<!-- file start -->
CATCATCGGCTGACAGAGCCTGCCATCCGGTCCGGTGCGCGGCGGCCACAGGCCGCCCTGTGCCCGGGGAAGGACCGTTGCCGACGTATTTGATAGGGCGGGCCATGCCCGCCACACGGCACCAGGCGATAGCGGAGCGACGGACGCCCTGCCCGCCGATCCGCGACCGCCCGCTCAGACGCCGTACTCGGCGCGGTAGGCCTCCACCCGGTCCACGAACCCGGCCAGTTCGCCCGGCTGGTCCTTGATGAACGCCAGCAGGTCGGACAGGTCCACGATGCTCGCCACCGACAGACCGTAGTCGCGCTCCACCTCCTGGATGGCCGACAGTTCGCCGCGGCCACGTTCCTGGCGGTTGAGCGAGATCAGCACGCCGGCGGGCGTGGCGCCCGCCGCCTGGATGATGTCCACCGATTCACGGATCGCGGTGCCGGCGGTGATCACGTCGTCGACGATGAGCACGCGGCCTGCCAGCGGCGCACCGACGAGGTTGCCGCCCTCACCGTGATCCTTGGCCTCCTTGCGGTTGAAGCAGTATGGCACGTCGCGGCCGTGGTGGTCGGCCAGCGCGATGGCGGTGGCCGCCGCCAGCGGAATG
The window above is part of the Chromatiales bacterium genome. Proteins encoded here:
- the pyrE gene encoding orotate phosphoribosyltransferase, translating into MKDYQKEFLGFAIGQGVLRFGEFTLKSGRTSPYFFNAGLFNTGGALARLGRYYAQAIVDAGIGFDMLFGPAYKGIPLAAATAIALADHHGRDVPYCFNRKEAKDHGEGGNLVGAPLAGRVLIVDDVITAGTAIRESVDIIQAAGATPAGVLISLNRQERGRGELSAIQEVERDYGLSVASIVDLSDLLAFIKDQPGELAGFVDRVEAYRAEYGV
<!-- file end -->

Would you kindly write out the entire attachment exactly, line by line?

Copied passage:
CATCATCGGCTGACAGAGCCTGCCATCCGGTCCGGTGCGCGGCGGCCACAGGCCGCCCTGTGCCCGGGGAAGGACCGTTGCCGACGTATTTGATAGGGCGGGCCATGCCCGCCACACGGCACCAGGCGATAGCGGAGCGACGGACGCCCTGCCCGCCGATCCGCGACCGCCCGCTCAGACGCCGTACTCGGCGCGGTAGGCCTCCACCCGGTCCACGAACCCGGCCAGTTCGCCCGGCTGGTCCTTGATGAACGCCAGCAGGTCGGACAGGTCCACGATGCTCGCCACCGACAGACCGTAGTCGCGCTCCACCTCCTGGATGGCCGACAGTTCGCCGCGGCCACGTTCCTGGCGGTTGAGCGAGATCAGCACGCCGGCGGGCGTGGCGCCCGCCGCCTGGATGATGTCCACCGATTCACGGATCGCGGTGCCGGCGGTGATCACGTCGTCGACGATGAGCACGCGGCCTGCCAGCGGCGCACCGACGAGGTTGCCGCCCTCACCGTGATCCTTGGCCTCCTTGCGGTTGAAGCAGTATGGCACGTCGCGGCCGTGGTGGTCGGCCAGCGCGATGGCGGTGGCCGCCGCCAGCGGAATG
The window above is part of the Chromatiales bacterium genome. Proteins encoded here:
- the pyrE gene encoding orotate phosphoribosyltransferase, translating into MKDYQKEFLGFAIGQGVLRFGEFTLKSGRTSPYFFNAGLFNTGGALARLGRYYAQAIVDAGIGFDMLFGPAYKGIPLAAATAIALADHHGRDVPYCFNRKEAKDHGEGGNLVGAPLAGRVLIVDDVITAGTAIRESVDIIQAAGATPAGVLISLNRQERGRGELSAIQEVERDYGLSVASIVDLSDLLAFIKDQPGELAGFVDRVEAYRAEYGV